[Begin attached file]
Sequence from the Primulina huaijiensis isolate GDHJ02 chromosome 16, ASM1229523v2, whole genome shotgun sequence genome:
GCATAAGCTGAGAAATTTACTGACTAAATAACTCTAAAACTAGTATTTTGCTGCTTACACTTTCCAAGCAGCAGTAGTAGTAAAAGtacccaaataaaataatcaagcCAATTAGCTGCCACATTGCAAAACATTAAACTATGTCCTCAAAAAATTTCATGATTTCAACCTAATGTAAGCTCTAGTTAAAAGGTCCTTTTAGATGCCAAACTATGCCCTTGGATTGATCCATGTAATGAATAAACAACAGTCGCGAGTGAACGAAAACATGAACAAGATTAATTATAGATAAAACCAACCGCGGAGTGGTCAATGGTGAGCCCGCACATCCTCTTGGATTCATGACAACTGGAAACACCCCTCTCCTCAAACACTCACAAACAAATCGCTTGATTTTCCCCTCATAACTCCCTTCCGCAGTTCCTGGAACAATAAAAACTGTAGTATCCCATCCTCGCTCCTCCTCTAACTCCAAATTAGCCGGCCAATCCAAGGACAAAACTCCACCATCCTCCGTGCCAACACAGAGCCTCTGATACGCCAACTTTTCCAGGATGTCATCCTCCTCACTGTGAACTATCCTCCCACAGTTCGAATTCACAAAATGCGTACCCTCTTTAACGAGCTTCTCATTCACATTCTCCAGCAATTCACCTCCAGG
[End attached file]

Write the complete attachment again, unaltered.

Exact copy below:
Sequence from the Primulina huaijiensis isolate GDHJ02 chromosome 16, ASM1229523v2, whole genome shotgun sequence genome:
GCATAAGCTGAGAAATTTACTGACTAAATAACTCTAAAACTAGTATTTTGCTGCTTACACTTTCCAAGCAGCAGTAGTAGTAAAAGtacccaaataaaataatcaagcCAATTAGCTGCCACATTGCAAAACATTAAACTATGTCCTCAAAAAATTTCATGATTTCAACCTAATGTAAGCTCTAGTTAAAAGGTCCTTTTAGATGCCAAACTATGCCCTTGGATTGATCCATGTAATGAATAAACAACAGTCGCGAGTGAACGAAAACATGAACAAGATTAATTATAGATAAAACCAACCGCGGAGTGGTCAATGGTGAGCCCGCACATCCTCTTGGATTCATGACAACTGGAAACACCCCTCTCCTCAAACACTCACAAACAAATCGCTTGATTTTCCCCTCATAACTCCCTTCCGCAGTTCCTGGAACAATAAAAACTGTAGTATCCCATCCTCGCTCCTCCTCTAACTCCAAATTAGCCGGCCAATCCAAGGACAAAACTCCACCATCCTCCGTGCCAACACAGAGCCTCTGATACGCCAACTTTTCCAGGATGTCATCCTCCTCACTGTGAACTATCCTCCCACAGTTCGAATTCACAAAATGCGTACCCTCTTTAACGAGCTTCTCATTCACATTCTCCAGCAATTCACCTCCAGG